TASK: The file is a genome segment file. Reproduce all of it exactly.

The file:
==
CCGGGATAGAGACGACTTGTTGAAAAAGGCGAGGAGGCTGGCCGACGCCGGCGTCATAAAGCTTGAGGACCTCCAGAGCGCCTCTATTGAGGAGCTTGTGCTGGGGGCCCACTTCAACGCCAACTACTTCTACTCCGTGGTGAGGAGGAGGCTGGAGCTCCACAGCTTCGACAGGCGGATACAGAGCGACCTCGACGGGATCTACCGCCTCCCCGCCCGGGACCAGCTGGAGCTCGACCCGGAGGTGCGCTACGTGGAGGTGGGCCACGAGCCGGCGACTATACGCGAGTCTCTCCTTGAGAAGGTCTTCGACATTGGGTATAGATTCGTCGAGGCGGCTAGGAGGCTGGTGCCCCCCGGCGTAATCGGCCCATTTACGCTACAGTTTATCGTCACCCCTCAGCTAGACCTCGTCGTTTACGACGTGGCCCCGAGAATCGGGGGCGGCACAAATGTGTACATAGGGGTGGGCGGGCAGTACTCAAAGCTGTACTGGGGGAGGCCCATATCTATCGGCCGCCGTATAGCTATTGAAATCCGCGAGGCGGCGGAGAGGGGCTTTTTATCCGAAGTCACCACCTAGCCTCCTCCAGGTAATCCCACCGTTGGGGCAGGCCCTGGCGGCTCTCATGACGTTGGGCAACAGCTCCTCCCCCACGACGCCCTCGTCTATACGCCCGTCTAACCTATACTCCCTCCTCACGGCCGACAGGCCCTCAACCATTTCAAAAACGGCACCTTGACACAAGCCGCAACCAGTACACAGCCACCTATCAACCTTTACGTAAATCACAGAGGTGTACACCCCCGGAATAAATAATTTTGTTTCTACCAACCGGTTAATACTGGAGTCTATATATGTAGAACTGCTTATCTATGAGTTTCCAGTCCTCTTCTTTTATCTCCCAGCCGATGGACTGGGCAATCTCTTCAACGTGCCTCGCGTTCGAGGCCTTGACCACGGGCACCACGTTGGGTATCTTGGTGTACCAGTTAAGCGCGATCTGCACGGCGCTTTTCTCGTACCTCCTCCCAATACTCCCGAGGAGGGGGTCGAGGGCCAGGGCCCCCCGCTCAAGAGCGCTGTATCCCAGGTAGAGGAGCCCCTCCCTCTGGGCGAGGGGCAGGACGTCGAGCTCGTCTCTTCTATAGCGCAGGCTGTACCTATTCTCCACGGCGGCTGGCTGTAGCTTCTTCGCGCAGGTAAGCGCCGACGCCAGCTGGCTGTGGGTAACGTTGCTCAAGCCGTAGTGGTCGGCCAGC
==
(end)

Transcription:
CCGGGATAGAGACGACTTGTTGAAAAAGGCGAGGAGGCTGGCCGACGCCGGCGTCATAAAGCTTGAGGACCTCCAGAGCGCCTCTATTGAGGAGCTTGTGCTGGGGGCCCACTTCAACGCCAACTACTTCTACTCCGTGGTGAGGAGGAGGCTGGAGCTCCACAGCTTCGACAGGCGGATACAGAGCGACCTCGACGGGATCTACCGCCTCCCCGCCCGGGACCAGCTGGAGCTCGACCCGGAGGTGCGCTACGTGGAGGTGGGCCACGAGCCGGCGACTATACGCGAGTCTCTCCTTGAGAAGGTCTTCGACATTGGGTATAGATTCGTCGAGGCGGCTAGGAGGCTGGTGCCCCCCGGCGTAATCGGCCCATTTACGCTACAGTTTATCGTCACCCCTCAGCTAGACCTCGTCGTTTACGACGTGGCCCCGAGAATCGGGGGCGGCACAAATGTGTACATAGGGGTGGGCGGGCAGTACTCAAAGCTGTACTGGGGGAGGCCCATATCTATCGGCCGCCGTATAGCTATTGAAATCCGCGAGGCGGCGGAGAGGGGCTTTTTATCCGAAGTCACCACCTAGCCTCCTCCAGGTAATCCCACCGTTGGGGCAGGCCCTGGCGGCTCTCATGACGTTGGGCAACAGCTCCTCCCCCACGACGCCCTCGTCTATACGCCCGTCTAACCTATACTCCCTCCTCACGGCCGACAGGCCCTCAACCATTTCAAAAACGGCACCTTGACACAAGCCGCAACCAGTACACAGCCACCTATCAACCTTTACGTAAATCACAGAGGTGTACACCCCCGGAATAAATAATTTTGTTTCTACCAACCGGTTAATACTGGAGTCTATATATGTAGAACTGCTTATCTATGAGTTTCCAGTCCTCTTCTTTTATCTCCCAGCCGATGGACTGGGCAATCTCTTCAACGTGCCTCGCGTTCGAGGCCTTGACCACGGGCACCACGTTGGGTATCTTGGTGTACCAGTTAAGCGCGATCTGCACGGCGCTTTTCTCGTACCTCCTCCCAATACTCCCGAGGAGGGGGTCGAGGGCCAGGGCCCCCCGCTCAAGAGCGCTGTATCCCAGGTAGAGGAGCCCCTCCCTCTGGGCGAGGGGCAGGACGTCGAGCTCGTCTCTTCTATAGCGCAGGCTGTACCTATTCTCCACGGCGGCTGGCTGTAGCTTCTTCGCGCAGGTAAGCGCCGACGCCAGCTGGCTGTGGGTAACGTTGCTCAAGCCGTAGTGGTCGGCCAGC